An image grab taken from a video released on July 3, 2020, by the Turkish Defence Ministry shows Turkish Defense Minister Hulusi Akar (C) greeting Libyan officials upon his arrival in Tripoli. (AFP)
Updated 06 July 2020

Jets hit Libya’s Al-Watiya Air Base where Turkey may build base

  • Turkish support was vital to the GNA in turning back the LNA offensive with advanced air defenses and drone strikes that targeted Khalifa’s supply lines and troop buildups

BENGHAZI: Warplanes struck overnight at an air base that was recently recaptured by Libya’s internationally recognized government from eastern forces with help from Turkey, a military source with the eastern forces and a resident nearby said.
The strikes were carried out by “unknown aircraft,” the military source with the Libyan National Army (LNA) of eastern-based commander Khalifa Haftar said.
A resident at the nearby town of Zintan said explosions were heard from the direction of the base.
Al-Watiya’s recapture in May by the Government of National Accord (GNA) in Tripoli marked the start of a sudden collapse of the LNA’s 14-month assault to seize the capital and its retreat along the coast to the new frontlines.
Turkish support was vital to the GNA in turning back the LNA offensive with advanced air defenses and drone strikes that targeted Khalifa’s supply lines and troop buildups.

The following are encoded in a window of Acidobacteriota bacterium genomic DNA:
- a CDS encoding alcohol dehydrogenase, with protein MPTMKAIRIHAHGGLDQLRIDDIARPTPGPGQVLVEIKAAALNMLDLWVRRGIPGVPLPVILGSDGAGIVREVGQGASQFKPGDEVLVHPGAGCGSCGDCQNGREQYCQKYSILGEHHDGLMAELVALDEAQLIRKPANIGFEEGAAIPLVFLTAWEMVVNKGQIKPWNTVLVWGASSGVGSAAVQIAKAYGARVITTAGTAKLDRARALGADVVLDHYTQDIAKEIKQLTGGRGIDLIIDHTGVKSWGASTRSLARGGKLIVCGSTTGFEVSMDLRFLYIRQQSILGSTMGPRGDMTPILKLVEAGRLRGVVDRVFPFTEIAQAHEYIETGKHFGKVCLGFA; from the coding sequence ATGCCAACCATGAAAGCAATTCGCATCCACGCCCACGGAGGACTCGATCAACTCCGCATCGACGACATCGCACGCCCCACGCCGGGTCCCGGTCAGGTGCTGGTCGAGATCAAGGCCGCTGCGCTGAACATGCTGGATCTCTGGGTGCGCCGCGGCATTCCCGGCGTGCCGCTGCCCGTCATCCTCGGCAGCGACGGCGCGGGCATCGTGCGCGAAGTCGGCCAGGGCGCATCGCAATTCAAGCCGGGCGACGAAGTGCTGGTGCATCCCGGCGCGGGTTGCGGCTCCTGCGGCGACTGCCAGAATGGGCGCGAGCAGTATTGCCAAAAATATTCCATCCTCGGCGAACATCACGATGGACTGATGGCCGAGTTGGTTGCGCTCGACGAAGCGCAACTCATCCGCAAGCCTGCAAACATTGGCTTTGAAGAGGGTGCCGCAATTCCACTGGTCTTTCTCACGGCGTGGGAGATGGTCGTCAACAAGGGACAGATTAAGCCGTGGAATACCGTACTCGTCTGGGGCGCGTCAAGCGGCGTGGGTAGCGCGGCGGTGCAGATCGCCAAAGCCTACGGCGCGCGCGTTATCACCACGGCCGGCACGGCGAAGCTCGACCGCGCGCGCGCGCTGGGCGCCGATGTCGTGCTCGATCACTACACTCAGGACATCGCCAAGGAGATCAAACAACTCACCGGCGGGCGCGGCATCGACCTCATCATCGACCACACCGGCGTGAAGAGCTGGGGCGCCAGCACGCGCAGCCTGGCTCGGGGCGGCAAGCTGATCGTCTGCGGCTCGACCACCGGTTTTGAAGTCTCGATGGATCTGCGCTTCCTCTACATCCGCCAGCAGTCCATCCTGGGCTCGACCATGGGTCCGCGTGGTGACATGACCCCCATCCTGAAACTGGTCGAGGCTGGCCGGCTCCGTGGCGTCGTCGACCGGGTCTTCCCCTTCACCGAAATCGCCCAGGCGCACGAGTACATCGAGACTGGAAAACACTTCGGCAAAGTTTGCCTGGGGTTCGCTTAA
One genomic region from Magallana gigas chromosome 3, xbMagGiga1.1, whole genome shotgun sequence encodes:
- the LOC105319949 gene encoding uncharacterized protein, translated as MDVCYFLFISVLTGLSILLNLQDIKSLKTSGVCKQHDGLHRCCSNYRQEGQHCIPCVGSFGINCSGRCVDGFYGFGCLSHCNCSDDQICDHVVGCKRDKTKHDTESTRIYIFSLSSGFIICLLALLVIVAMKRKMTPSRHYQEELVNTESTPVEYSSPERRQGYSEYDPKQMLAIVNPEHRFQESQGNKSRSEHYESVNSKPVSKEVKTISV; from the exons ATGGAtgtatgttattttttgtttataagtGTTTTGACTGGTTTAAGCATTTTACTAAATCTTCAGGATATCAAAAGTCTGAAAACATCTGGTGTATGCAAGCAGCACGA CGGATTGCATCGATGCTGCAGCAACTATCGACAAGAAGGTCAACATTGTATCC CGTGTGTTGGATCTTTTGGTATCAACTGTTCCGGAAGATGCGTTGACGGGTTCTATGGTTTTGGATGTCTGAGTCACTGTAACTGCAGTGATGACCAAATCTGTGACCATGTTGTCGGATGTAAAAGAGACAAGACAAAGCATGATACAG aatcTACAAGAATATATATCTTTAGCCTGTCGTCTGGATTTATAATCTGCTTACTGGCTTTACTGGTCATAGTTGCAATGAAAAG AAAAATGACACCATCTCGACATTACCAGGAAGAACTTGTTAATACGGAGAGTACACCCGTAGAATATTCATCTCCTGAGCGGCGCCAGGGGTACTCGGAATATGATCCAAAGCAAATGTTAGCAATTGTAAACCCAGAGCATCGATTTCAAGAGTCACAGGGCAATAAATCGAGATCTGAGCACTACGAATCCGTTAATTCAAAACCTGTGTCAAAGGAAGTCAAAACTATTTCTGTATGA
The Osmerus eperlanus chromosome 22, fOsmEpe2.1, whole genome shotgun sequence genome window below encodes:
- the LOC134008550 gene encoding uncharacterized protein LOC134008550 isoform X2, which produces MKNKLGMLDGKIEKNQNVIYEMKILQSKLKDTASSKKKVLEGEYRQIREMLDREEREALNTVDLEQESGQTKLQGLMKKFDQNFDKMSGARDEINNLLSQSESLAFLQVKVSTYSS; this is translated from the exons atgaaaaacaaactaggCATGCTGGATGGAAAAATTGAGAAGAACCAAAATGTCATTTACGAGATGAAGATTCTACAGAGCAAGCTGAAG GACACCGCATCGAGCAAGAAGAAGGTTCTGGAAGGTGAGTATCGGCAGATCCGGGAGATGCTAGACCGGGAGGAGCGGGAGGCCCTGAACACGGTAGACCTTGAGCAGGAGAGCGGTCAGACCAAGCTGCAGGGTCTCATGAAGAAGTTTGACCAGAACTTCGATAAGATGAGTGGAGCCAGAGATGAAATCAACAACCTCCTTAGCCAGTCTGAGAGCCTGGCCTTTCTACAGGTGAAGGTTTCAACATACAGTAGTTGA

A Turkish source said last month that Turkey was in talks with the GNA to establish two bases in Libya, one of them at Watiya, the most important air base in western Libya.
Turkey’s Defense Minister Hulusi Akar was in Tripoli for meetings with the GNA on Friday and Saturday and Akar swore to do all that was necessary to help it, a Turkish Defense Ministry statement said.
Last month, the US said Russia had sent at least 14 MiG29 and Su-24 warplanes to an LNA base via Syria, where their Russian airforce markings were removed.
Turkish involvement in Libya has also angered France and Greece and French Foreign Minister Jean-Yves Le Drian has warned of new sanctions on Ankara.
The GNA and LNA are now mobilizing forces at the new frontlines between the cities of Misrata and Sirte.